Recognising biomass derived industrial heat in the reduction of global warming

Recognising biomass derived industrial heat in the reduction of global warming

3rd May 2016

Industrial heat credits and the Renewable Energy Target


As a result of the Paris Agreement in December 2015 to limit global warming to 2°C, Australia has committed to reducing emissions from 2005 levels by 26–28% by 2030. Australia’s  Renewable Energy Target (RET) is currently targeted at achieving 33 terawatt-hours (TWh) of renewable electricity by 2020 but does not cover heat generated from renewable sources. 

This recently published  FWPA report has revealed that Australia could significantly increase its renewable energy outputs by including renewable industrial heat as well as electricity in its definition of energy. This energy can include wood waste sourced from plantation forestry.

The research shows that in Europe wood use of waste and biomass for electricity generation, heating and cooling contributes an estimated 45% of the EU renewable energy target, and in 2012 had a total turnover of 33 billion Euros and employed over 374,800 people. The EU estimates that by 2020, 1,046 TWh of biomass energy will be used to generate heating in Europe.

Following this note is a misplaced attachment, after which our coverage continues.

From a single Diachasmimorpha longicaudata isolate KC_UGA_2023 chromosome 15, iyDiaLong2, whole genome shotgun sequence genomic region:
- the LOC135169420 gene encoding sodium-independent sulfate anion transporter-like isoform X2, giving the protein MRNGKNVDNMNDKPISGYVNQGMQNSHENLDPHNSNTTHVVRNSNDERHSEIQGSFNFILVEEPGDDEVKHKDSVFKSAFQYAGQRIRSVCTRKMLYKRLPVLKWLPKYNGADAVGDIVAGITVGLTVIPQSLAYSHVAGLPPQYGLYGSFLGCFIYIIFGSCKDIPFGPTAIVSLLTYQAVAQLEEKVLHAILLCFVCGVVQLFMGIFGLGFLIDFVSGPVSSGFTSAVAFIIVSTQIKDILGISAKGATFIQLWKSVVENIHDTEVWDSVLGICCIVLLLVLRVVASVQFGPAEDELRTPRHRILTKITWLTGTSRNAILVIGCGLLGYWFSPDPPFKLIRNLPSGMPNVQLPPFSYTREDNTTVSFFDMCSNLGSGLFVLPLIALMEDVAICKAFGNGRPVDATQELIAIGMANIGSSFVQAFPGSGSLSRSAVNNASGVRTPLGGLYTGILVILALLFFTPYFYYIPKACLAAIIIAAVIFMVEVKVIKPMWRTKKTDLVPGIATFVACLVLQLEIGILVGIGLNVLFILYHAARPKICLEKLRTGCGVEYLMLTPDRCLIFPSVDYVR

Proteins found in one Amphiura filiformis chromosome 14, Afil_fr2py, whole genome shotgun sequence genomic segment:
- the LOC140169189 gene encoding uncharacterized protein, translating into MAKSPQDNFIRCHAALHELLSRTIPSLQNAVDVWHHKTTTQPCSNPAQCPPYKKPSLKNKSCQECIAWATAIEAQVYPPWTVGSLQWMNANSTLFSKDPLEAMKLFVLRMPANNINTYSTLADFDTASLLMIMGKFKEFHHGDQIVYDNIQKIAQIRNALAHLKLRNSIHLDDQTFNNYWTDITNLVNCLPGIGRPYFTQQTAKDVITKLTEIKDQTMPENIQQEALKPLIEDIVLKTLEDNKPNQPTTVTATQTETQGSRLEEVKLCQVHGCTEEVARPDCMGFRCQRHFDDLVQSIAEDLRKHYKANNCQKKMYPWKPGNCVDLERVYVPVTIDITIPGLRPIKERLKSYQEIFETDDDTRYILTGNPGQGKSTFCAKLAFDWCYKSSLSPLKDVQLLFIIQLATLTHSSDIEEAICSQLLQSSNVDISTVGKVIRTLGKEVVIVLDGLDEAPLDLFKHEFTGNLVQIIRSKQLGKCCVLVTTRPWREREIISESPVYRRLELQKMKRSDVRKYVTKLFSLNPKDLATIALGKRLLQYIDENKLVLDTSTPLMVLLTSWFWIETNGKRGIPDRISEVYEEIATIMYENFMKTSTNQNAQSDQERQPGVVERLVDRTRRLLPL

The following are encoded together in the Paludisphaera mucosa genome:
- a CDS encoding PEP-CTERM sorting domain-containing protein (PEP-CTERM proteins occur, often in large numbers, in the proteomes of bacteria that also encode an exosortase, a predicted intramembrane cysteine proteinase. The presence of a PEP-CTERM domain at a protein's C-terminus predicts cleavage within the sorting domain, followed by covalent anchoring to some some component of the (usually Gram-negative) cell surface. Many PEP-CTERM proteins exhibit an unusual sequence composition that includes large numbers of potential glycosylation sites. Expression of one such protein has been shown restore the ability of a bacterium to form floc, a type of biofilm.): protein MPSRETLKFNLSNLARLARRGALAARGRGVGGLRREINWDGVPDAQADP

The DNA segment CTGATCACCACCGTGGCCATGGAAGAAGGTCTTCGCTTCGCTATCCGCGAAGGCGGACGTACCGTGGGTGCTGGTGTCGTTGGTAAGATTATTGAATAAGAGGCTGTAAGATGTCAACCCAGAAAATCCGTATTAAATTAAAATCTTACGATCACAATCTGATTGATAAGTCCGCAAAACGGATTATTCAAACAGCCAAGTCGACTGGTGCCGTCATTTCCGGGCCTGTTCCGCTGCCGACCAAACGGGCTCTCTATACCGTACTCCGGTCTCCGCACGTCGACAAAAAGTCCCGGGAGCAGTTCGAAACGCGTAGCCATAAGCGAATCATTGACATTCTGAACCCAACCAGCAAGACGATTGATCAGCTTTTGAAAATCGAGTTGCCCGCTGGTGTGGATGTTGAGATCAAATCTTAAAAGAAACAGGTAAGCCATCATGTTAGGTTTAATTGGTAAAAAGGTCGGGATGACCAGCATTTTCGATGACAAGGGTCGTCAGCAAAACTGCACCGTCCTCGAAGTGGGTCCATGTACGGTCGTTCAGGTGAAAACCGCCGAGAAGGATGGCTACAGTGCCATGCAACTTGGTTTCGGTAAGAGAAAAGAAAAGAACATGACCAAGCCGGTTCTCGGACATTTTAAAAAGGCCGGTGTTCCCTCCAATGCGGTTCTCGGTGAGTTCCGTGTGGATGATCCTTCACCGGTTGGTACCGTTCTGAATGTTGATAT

In contrast the Australian bioenergy sector employs 2,500 people and contributes just 2.4 TWh of electricity. Currently only 0.9% of electricity in Australia is sourced from bioenergy compared to 2.4% across the OECD.

The inclusion of industrial heat within Australia’s RET is consistent with the stated aims of the RET ‘to encourage the additional generation of electricity from renewable sources’ and ‘to reduce emissions of greenhouse gases in the electricity sector’. There is international precedence for the inclusion of large scale heat credits from biomass in jurisdictions including US, UK, Sweden, Norway, Finland, France and Italy. 

This new report also suggests that meeting any target in the future larger than the current 33 terawatt-hours of additional renewable electricity generation will be more difficult without the inclusion of renewable industrial heat.

The Australian Clean Energy Finance Corporation (CEFC) sees significant opportunities for investment in bioenergy in Australia including in energy from plantation forest residues. The CEFC estimates that the Australian bioenergy and energy from waste investment opportunity to 2020 is between $3.5 billion and $5 billion.

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